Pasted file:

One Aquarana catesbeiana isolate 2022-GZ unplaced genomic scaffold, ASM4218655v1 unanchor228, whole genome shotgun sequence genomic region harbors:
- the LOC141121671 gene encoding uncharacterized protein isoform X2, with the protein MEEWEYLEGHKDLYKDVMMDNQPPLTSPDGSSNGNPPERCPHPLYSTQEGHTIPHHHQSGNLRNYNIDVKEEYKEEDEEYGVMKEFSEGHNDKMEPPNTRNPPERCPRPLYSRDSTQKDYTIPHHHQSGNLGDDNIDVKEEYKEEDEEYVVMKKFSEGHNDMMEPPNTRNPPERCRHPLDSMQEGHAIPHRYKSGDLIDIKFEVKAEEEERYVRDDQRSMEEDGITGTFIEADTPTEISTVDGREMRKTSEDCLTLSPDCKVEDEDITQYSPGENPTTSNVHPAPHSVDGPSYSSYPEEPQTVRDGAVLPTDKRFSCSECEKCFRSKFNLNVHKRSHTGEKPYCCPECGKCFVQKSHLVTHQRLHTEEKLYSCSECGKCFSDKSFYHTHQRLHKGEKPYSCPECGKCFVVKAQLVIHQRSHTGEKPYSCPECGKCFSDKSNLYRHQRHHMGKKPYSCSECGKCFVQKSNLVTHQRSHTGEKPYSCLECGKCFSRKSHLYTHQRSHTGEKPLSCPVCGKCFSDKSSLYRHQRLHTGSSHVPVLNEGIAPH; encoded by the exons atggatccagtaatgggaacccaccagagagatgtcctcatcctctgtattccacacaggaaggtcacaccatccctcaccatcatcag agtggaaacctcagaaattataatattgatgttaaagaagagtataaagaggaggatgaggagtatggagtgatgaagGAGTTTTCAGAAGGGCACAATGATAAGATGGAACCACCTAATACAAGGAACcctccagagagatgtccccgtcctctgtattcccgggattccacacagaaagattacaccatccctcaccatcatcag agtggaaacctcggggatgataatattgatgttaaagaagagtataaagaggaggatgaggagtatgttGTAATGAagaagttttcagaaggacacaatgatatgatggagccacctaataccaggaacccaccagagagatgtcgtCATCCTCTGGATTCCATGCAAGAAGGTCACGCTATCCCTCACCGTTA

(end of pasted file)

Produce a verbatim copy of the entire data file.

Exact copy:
One Aquarana catesbeiana isolate 2022-GZ unplaced genomic scaffold, ASM4218655v1 unanchor228, whole genome shotgun sequence genomic region harbors:
- the LOC141121671 gene encoding uncharacterized protein isoform X2, with the protein MEEWEYLEGHKDLYKDVMMDNQPPLTSPDGSSNGNPPERCPHPLYSTQEGHTIPHHHQSGNLRNYNIDVKEEYKEEDEEYGVMKEFSEGHNDKMEPPNTRNPPERCPRPLYSRDSTQKDYTIPHHHQSGNLGDDNIDVKEEYKEEDEEYVVMKKFSEGHNDMMEPPNTRNPPERCRHPLDSMQEGHAIPHRYKSGDLIDIKFEVKAEEEERYVRDDQRSMEEDGITGTFIEADTPTEISTVDGREMRKTSEDCLTLSPDCKVEDEDITQYSPGENPTTSNVHPAPHSVDGPSYSSYPEEPQTVRDGAVLPTDKRFSCSECEKCFRSKFNLNVHKRSHTGEKPYCCPECGKCFVQKSHLVTHQRLHTEEKLYSCSECGKCFSDKSFYHTHQRLHKGEKPYSCPECGKCFVVKAQLVIHQRSHTGEKPYSCPECGKCFSDKSNLYRHQRHHMGKKPYSCSECGKCFVQKSNLVTHQRSHTGEKPYSCLECGKCFSRKSHLYTHQRSHTGEKPLSCPVCGKCFSDKSSLYRHQRLHTGSSHVPVLNEGIAPH; encoded by the exons atggatccagtaatgggaacccaccagagagatgtcctcatcctctgtattccacacaggaaggtcacaccatccctcaccatcatcag agtggaaacctcagaaattataatattgatgttaaagaagagtataaagaggaggatgaggagtatggagtgatgaagGAGTTTTCAGAAGGGCACAATGATAAGATGGAACCACCTAATACAAGGAACcctccagagagatgtccccgtcctctgtattcccgggattccacacagaaagattacaccatccctcaccatcatcag agtggaaacctcggggatgataatattgatgttaaagaagagtataaagaggaggatgaggagtatgttGTAATGAagaagttttcagaaggacacaatgatatgatggagccacctaataccaggaacccaccagagagatgtcgtCATCCTCTGGATTCCATGCAAGAAGGTCACGCTATCCCTCACCGTTA